Signs Of A Bad ABS Control Module
The ABS Control Module plays a very important role to ensure your safety when driving. The ABS Control Module is in place to ensure you can continue to steer your car during a panic braking. Here are situations when you can tell if your ABS Control Module is or is not working properly.
If the ABS Control Module is working properly, you can be sure you will be safe when you are on the road. If this component starts failing, you will be vulnerable if an accident takes place, especially if you try to make a fast stop.
The ABS Control Module’s role is controlling the wheel speed and limiting the pressure of your brakes to the caliper if you hit the brakes too hard to maintain your steering ability.
We will go over problems that might occur if you have a bad ABS Control Module, how it works and where it’s located.
What Are The Signs?
If this component is not working properly, you will get a warning light on your dashboard. Another sign might be your wheels locking up when braking on a slippery surface. In some cases, you might experience a stiff or unresponsive brake pedal.
There are other signs that you should notice regarding a bad ABS Control Module:
Your Wheels Are Locking
You might have a bad ABS Control Module if your brakes lock up when you’ve lost traction. In most cases, you will only notice the problem if you slam on the brakes. In other cases, if the wheel continually locks up it could be a stuck brake caliper.
The ABS Warning Light Comes On
Newer cars have a warning light on the dashboard to let you know when there is a problem. If your ABS fails, that’s a good reason for the light coming on.
If the ABS light is on, the system might stop working altogether. If this happens, you should not drive at all because it’s a critical safety feature to protect you.
More Pressure Is Required For Braking
When you hit the brake pedal, your car should stop but if it’s taking more pressure to stop this could be a problem. Over time, you might have to apply more pressure to stop your car and for pushing down on the brake pedal. If this continually happens, it’s time to have the system checked out.
An Unresponsive Brake Pedal
Let’s face it, when you apply your brakes, you expect the car to stop. If you have a bad ABS Control Module, it will take a lot more pressure to stop. As time moves on, your effort will become even more pronounced and can lead to losing your brake pedal function altogether.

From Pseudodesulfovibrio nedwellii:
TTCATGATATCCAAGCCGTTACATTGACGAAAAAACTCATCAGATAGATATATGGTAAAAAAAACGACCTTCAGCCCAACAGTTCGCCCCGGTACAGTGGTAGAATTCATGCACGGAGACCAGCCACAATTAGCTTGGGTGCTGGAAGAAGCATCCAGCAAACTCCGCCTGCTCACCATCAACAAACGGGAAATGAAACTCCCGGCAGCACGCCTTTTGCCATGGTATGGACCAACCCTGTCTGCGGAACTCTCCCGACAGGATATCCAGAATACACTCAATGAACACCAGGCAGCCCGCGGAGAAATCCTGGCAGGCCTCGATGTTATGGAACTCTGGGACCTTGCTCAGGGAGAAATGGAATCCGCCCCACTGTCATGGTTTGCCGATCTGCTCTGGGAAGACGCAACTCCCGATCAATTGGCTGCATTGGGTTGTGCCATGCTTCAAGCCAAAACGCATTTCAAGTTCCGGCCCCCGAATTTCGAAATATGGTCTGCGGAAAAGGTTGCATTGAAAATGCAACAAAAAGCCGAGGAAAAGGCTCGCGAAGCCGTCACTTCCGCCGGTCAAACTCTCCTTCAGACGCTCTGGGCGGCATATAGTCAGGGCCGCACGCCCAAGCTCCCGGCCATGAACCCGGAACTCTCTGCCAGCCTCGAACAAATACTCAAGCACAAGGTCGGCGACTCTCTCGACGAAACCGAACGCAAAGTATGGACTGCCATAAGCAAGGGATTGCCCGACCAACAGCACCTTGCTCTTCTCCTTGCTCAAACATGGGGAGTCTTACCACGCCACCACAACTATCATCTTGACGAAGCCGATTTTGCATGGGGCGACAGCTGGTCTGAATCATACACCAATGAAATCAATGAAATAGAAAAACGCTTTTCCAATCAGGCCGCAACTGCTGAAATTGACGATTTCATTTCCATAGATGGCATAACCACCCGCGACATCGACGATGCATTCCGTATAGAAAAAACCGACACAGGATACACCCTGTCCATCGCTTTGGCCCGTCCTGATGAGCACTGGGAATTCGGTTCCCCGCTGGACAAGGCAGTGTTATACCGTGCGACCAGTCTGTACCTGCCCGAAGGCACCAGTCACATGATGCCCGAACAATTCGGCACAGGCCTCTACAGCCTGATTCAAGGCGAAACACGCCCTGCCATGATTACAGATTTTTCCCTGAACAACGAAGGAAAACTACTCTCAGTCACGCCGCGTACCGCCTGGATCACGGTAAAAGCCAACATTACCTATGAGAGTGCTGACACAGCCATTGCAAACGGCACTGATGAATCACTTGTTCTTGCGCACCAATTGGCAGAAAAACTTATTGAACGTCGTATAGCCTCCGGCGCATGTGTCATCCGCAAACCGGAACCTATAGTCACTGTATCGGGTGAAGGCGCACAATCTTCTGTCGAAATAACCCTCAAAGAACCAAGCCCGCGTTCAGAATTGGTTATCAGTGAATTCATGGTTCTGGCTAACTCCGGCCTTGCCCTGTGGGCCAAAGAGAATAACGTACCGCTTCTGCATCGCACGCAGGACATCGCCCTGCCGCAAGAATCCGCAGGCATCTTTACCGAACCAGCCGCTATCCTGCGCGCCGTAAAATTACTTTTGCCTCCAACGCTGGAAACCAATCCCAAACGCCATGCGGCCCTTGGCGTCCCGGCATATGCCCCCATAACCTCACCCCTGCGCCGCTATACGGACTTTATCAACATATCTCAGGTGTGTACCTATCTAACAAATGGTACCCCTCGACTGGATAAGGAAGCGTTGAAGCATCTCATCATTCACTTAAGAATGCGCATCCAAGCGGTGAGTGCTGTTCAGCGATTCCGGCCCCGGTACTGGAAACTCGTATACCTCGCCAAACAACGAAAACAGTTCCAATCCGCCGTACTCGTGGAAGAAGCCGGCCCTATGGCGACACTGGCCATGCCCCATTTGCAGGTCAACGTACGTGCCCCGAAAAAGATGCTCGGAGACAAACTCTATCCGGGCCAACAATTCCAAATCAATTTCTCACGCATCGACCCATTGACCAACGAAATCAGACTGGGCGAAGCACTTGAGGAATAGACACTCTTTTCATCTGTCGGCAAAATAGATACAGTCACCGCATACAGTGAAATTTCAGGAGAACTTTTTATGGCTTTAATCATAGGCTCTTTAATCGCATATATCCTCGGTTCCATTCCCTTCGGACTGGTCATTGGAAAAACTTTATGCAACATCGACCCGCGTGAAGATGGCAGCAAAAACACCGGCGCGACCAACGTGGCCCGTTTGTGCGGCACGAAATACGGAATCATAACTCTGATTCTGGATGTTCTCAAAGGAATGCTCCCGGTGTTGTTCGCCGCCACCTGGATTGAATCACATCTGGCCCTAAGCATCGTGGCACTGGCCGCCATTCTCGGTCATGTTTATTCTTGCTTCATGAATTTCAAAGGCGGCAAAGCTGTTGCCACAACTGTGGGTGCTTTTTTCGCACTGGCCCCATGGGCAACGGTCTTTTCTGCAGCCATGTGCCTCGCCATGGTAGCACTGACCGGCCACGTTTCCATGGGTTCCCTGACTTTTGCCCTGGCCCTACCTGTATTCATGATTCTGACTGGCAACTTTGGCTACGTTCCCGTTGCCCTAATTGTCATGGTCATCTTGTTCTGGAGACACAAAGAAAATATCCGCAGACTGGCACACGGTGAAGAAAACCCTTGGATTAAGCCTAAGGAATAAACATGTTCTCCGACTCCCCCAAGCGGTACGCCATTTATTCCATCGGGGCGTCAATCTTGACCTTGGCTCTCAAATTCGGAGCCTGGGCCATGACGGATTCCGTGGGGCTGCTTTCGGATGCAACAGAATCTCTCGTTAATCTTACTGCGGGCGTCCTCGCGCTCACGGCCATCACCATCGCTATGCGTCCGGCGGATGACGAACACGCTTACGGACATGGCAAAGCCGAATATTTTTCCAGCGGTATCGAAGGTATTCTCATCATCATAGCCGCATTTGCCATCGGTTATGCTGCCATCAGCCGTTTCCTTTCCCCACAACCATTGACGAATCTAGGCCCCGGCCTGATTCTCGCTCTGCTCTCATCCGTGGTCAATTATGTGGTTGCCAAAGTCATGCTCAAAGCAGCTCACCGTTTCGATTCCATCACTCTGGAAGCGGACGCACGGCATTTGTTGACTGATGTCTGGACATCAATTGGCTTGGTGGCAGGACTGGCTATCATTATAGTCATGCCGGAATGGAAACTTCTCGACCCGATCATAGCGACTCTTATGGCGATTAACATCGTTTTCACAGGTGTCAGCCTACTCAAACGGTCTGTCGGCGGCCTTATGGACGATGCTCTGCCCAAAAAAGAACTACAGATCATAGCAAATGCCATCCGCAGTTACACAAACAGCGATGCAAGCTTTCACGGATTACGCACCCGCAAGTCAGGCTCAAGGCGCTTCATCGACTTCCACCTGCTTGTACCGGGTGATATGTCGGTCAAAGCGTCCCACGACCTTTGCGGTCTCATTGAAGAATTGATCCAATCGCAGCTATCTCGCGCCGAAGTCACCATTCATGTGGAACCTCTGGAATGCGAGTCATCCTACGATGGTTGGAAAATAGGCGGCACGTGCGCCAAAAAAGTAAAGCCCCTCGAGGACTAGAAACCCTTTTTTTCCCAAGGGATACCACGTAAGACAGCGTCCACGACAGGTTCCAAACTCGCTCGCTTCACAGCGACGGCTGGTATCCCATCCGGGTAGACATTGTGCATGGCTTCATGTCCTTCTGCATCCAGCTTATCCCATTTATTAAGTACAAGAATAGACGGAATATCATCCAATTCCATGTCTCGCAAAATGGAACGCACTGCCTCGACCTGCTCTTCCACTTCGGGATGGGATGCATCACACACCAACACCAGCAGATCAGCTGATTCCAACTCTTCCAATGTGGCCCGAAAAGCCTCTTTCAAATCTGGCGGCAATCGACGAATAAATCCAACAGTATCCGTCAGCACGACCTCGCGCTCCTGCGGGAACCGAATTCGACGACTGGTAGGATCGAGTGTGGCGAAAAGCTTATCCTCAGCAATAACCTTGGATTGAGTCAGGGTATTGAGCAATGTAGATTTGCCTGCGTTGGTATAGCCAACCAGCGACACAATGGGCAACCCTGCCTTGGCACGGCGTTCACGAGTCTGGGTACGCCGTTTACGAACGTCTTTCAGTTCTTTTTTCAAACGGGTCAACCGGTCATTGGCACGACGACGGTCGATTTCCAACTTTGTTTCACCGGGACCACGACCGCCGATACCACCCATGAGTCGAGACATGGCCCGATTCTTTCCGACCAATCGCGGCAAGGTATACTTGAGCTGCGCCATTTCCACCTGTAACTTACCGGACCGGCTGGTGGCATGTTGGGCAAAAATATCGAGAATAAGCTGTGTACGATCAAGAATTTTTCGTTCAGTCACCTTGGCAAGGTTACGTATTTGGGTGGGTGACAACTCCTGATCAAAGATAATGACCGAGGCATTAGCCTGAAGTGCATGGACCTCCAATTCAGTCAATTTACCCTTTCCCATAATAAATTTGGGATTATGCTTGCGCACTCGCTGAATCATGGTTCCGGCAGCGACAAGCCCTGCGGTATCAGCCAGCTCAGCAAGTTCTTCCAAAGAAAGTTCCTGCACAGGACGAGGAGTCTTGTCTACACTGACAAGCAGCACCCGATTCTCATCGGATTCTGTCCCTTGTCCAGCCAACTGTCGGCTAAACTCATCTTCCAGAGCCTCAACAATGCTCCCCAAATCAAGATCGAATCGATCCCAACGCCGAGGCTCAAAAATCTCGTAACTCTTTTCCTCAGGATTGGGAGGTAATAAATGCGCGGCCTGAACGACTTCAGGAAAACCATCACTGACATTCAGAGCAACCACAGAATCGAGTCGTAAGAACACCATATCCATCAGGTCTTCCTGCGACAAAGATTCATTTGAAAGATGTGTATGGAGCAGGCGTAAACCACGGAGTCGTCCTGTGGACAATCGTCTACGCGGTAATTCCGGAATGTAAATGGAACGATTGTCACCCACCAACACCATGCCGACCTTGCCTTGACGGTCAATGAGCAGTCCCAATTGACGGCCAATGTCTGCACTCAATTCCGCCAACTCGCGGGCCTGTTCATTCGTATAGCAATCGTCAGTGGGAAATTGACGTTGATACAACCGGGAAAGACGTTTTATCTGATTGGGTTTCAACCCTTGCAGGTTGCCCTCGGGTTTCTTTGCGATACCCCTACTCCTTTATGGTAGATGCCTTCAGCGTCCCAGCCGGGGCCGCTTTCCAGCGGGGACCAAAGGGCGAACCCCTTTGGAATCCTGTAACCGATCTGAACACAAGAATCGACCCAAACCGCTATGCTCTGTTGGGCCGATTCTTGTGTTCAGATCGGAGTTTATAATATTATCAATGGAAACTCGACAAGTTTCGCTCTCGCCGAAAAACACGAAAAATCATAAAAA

The problem could be caused by a low level of brake fluid so it’s advised you perform a complete system inspection or visit a garage. You should consider having the brake fluid system flushed out to make sure air has not gotten into the lines.
You Have An Inaccurate Speedometer Reading
In some cases when the ABS Control Module fails, the speedometer will not operate correctly. This is not particularly common, but it can happen.
In some instances, the speedometer will stay at 0 mph or read an inaccurate speed. This is usually in line with the Check Engine or ABS light coming on.
The Function Of The ABS Control Module
The ABS Control Module, or anti-lock braking system, is an electronic component that performs like a computer. The information coming from the ABS sensors is processed by the ABS Control Module. Then the ECU takes this data and processes it creating electronic information to make sure the system is working as it should.
When your vehicle loses stability or traction, the system will perform the next steps to ensure safety. It can detect how much pressure is required for each wheel in order to stop.
The ABS Control Module monitors the braking frequency and the amount of pressure required for braking. It takes this information from the sensors to know how fast the tyres are rotating to prevent slippage.
The Location Of The ABS Control Module
In most cars, the ABS Control Module is located in the engine compartment. In some cases, it can be found on the driver’s side frame rail.
You might have to lift the car to find the ABS Control Module. In other cases, it might be located under plastic panels or covers.
You should find the ABS Control Module bolted to a solenoid block where several brake lines are connected. If you are not sure, refer to your service manual to find the location for the make and model of your car. Otherwise, contact your technician for assistance.
If you believe your vehicle ABS control module may be causing problems with your vehicle working correctly you can get your vehicle checked and your ABS checked by booking online today.